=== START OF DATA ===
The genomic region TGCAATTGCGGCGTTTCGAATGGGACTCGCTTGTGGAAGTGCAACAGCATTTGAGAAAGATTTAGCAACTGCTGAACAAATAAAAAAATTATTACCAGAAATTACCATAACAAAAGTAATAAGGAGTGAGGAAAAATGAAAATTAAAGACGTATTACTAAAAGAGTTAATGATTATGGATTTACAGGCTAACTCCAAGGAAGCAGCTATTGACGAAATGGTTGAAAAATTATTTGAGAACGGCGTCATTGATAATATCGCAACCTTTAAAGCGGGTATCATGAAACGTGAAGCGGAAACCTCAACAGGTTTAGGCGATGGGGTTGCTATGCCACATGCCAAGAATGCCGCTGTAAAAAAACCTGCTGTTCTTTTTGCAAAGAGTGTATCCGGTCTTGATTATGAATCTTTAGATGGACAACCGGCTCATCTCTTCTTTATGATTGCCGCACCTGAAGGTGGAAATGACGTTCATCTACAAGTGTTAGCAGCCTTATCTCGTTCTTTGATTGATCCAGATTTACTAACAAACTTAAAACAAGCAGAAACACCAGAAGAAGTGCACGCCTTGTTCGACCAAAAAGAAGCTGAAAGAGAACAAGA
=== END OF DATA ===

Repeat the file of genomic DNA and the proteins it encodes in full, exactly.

The genomic region TGCAATTGCGGCGTTTCGAATGGGACTCGCTTGTGGAAGTGCAACAGCATTTGAGAAAGATTTAGCAACTGCTGAACAAATAAAAAAATTATTACCAGAAATTACCATAACAAAAGTAATAAGGAGTGAGGAAAAATGAAAATTAAAGACGTATTACTAAAAGAGTTAATGATTATGGATTTACAGGCTAACTCCAAGGAAGCAGCTATTGACGAAATGGTTGAAAAATTATTTGAGAACGGCGTCATTGATAATATCGCAACCTTTAAAGCGGGTATCATGAAACGTGAAGCGGAAACCTCAACAGGTTTAGGCGATGGGGTTGCTATGCCACATGCCAAGAATGCCGCTGTAAAAAAACCTGCTGTTCTTTTTGCAAAGAGTGTATCCGGTCTTGATTATGAATCTTTAGATGGACAACCGGCTCATCTCTTCTTTATGATTGCCGCACCTGAAGGTGGAAATGACGTTCATCTACAAGTGTTAGCAGCCTTATCTCGTTCTTTGATTGATCCAGATTTACTAACAAACTTAAAACAAGCAGAAACACCAGAAGAAGTGCACGCCTTGTTCGACCAAAAAGAAGCTGAAAGAGAACAAGA